The Net as Universal Metaphor

on March 12, 2001

Every era has its defining metaphors — phrases, images, or concepts that begin as references to something limited and well-defined, but that steadily expand and take on broader meaning until they come to express a culture’s entire view of its nature, its values, and its ultimate purposes.

Some of these metaphors start as the names of particular social institutions but gradually come to be perceived as the essence of society itself. For example, the Roman Empire began as a mere improvisation to cope with the failings of the Roman Republic — but over the course of several centuries, it was transformed into an ideal image of stability and accomplishment so powerful that the idea of the Empire survived the fall of Rome itself and haunts us even to this day.

In a very real sense, for example, the Cold War was a result of the United States and Russia both laying claim to being the ultimate heir of Rome. On the negative side of the same archetype, both countries have been accused at times of being evil empires. Once established, universal metaphors retain their power for a long, long while.

Similarly, “the Church” for medieval Europeans or “democracy” for mid-twentieth century Americans were not merely one institution among many. They were the context within which all of society existed and which provided the values by which all of society was to be judged.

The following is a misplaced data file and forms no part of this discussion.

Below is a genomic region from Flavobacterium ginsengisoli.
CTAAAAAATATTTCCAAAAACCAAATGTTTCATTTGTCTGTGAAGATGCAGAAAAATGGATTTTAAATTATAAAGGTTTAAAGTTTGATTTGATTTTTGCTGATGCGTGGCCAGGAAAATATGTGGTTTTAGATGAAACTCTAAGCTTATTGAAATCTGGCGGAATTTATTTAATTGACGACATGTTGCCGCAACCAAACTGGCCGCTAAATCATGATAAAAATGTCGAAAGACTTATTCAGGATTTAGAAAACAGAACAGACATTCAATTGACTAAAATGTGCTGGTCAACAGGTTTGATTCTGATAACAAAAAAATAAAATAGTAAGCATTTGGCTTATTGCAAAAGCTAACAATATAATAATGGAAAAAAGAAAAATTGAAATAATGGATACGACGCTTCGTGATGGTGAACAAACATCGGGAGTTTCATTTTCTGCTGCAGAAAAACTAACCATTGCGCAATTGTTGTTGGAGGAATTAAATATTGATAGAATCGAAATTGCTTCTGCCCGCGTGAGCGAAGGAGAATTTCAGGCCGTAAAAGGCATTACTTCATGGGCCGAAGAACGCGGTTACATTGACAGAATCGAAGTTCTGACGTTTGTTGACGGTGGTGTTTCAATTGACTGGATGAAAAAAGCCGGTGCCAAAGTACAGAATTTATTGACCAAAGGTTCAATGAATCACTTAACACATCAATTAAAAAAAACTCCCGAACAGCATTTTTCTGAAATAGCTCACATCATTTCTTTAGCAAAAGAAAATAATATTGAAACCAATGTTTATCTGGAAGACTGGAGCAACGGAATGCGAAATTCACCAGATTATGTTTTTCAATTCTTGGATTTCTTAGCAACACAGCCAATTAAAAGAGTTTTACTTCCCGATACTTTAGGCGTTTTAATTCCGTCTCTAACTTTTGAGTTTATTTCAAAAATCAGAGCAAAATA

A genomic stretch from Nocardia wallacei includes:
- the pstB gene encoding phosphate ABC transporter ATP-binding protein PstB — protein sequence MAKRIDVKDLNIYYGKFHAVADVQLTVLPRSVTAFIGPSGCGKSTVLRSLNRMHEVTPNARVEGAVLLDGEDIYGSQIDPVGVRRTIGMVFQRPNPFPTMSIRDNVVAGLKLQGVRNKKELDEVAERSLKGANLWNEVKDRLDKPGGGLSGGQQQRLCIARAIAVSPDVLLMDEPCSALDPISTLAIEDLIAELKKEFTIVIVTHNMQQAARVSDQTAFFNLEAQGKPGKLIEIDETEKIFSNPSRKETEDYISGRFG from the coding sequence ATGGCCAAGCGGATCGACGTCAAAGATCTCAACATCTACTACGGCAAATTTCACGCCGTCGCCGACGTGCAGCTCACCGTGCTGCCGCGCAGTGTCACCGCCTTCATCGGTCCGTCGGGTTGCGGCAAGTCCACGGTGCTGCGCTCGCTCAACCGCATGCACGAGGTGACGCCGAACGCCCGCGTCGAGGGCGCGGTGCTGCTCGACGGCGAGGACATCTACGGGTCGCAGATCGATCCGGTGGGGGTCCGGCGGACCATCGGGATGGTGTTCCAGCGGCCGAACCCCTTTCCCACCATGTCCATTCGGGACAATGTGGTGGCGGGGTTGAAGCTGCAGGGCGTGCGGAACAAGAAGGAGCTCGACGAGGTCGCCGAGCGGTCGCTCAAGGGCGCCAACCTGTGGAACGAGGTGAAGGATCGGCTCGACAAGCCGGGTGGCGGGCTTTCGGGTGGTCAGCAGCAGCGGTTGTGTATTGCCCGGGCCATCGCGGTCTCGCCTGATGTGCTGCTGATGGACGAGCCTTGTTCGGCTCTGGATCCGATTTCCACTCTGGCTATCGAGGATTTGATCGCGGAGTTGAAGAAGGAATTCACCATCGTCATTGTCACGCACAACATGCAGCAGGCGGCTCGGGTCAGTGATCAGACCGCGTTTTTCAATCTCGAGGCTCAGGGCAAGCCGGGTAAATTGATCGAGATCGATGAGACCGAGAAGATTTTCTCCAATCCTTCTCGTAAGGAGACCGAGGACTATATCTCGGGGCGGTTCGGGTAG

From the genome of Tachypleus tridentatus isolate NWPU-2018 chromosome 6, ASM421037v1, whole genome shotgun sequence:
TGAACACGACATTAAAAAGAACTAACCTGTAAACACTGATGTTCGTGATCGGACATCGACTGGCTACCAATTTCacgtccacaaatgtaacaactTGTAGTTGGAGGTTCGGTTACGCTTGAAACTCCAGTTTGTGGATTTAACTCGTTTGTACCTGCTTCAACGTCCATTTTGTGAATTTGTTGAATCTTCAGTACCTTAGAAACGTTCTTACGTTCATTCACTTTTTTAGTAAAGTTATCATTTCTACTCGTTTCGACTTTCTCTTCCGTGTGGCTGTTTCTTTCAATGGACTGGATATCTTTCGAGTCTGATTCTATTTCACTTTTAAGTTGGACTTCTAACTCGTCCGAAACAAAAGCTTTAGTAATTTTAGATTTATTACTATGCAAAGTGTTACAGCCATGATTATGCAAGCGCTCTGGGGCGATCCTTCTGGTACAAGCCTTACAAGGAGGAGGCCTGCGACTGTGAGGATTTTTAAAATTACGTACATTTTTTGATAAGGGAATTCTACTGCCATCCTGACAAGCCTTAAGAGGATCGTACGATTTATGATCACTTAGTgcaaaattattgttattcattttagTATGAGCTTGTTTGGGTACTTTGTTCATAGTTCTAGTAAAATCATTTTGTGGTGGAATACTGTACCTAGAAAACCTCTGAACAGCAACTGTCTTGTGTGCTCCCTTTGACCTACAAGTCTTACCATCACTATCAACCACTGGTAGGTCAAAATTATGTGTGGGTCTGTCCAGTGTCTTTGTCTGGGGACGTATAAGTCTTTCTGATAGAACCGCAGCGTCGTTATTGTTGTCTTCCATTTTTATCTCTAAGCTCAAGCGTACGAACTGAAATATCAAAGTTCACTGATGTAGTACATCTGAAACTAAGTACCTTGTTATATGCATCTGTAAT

Others universal metaphors begin as religious, philosophical, or scientific concepts, like “salvation,” “progress,” and “evolution,” but the process of expansion is the same. Such concepts become, in effect, the alpha and omega of their cultures — simultaneously the source from which everything is derived and the end towards which everything tends.

For example, you might have asked a nineteenth century Englishman, “What produced the society to which you belong?” and been told, “Progress.” “What is the pre-eminent characteristic of your society today?” “Progress.” “What is the ultimate goal towards which your society aspires?” “Progress.”

Clearly, such metaphors do not operate in the realm of everyday cause and effect. They are metaphysical in nature, and their ultimate reference points lie outside of history. We might even describe them as being of the Dreamtime.

At the present moment, it appears that “the Net” is becoming just such a universal metaphor. On a practical level, all of human society is being drawn into the Net, until eventually every person and every technological device on Earth (or even throughout the Solar System) may be a part of it. On an intellectual level, the holistic and collaborative nature of online interaction is giving birth to a new image of society, one that is increasingly being used as a counterweight to the atomistic and competitive institutions that dominated the late twentieth century.